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Thread: Bosch CIS fuel pressure gauge

  1. #21
    DMC Midwest - 815.459.6439 DMCMW Dave's Avatar
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    Quote Originally Posted by Rich View Post
    Before ordering any parts be sure that the hoses that feed the warmup regulator are all solid. No splits, no cracks? Use an inspection mirror to verify, assuming you can't smoke test them.

    A very small split/leak in the hose at a tee leading to the rear fitting on the WUR was causing a stumble during cold acceleration on ours at one point a few years back. After spotting that split I replaced the hose. Solid ever since and still on the original WUR.
    That won't impact the static pressure though, and his is too high when cold. Still a good thing to check if you have a car that falls on its face when cold.
    Dave S
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  2. #22
    Senior Member skill's Avatar
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    I had a similar issue on a different car. The idle was up and down and everywhere. Cause; High carbon build up internal. I switched out the spark plugs, cleaned (decarbonized) out the plenum, replaced gaskets as necessary and replaced the fuel injectors (and cleaned them one-by-one). It corrected the issue. If someone could tell me, where on the PRV would it have carbon (gunk) build up on this engine?
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  3. #23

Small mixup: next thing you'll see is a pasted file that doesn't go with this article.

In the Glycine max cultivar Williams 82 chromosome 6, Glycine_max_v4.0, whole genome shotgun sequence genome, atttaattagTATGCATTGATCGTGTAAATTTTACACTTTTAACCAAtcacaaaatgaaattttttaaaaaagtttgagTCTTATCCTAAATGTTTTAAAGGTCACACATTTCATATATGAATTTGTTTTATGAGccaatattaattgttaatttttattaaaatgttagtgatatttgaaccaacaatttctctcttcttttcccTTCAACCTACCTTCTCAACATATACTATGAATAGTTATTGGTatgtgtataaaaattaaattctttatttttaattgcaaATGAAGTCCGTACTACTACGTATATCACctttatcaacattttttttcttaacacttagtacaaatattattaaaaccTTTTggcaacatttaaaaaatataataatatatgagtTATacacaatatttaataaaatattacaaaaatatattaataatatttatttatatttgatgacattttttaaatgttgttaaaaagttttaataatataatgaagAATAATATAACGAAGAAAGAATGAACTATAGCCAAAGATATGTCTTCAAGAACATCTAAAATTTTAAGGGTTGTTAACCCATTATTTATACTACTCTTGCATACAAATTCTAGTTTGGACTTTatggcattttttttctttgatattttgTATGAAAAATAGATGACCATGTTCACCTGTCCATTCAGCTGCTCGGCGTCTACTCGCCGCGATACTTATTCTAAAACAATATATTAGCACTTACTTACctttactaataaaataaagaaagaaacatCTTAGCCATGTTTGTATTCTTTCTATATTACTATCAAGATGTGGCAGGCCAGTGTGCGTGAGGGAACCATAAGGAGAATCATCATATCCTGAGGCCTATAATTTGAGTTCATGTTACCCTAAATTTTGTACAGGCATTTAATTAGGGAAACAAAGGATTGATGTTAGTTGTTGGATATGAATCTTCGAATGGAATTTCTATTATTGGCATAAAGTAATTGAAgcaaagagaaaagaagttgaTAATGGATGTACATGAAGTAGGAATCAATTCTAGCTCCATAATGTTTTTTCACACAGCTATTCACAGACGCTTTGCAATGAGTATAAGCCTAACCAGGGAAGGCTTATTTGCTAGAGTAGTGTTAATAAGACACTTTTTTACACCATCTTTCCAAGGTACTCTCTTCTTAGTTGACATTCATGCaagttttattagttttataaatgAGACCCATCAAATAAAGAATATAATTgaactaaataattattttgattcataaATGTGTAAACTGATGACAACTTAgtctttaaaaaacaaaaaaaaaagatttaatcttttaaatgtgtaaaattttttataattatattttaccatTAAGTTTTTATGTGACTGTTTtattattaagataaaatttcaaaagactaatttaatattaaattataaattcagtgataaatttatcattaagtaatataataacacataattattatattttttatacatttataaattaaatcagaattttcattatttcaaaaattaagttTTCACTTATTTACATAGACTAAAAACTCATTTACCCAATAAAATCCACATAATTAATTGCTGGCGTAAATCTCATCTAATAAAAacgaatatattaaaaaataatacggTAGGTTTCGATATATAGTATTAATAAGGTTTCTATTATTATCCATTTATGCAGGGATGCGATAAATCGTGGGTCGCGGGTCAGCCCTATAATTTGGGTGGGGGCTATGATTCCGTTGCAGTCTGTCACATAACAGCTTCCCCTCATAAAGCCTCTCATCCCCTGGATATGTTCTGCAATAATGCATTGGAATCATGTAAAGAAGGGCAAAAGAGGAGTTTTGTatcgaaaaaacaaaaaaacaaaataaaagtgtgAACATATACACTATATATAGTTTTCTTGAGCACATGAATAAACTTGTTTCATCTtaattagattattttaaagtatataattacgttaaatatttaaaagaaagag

Senior Member Trstno1's Avatar
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    Quote Originally Posted by skill View Post
    I had a similar issue on a different car. The idle was up and down and everywhere. Cause; High carbon build up internal. I switched out the spark plugs, cleaned (decarbonized) out the plenum, replaced gaskets as necessary and replaced the fuel injectors (and cleaned them one-by-one). It corrected the issue. If someone could tell me, where on the PRV would it have carbon (gunk) build up on this engine?
    What is the plenum?
    You can't buy happiness, but you can buy a DeLorean and that's sort of the same thing....

  4. #24
    DMC Midwest - 815.459.6439 DMCMW Dave's Avatar
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    Quote Originally Posted by Trstno1 View Post
    What is the plenum?
    Intake manifold. I've seen some pretty gunky buildup on DeLorean valves, which is what he's talking about. Not enough to cause a (proven) running issue though. The DMC intake will get dirty but I've never seen any build-up.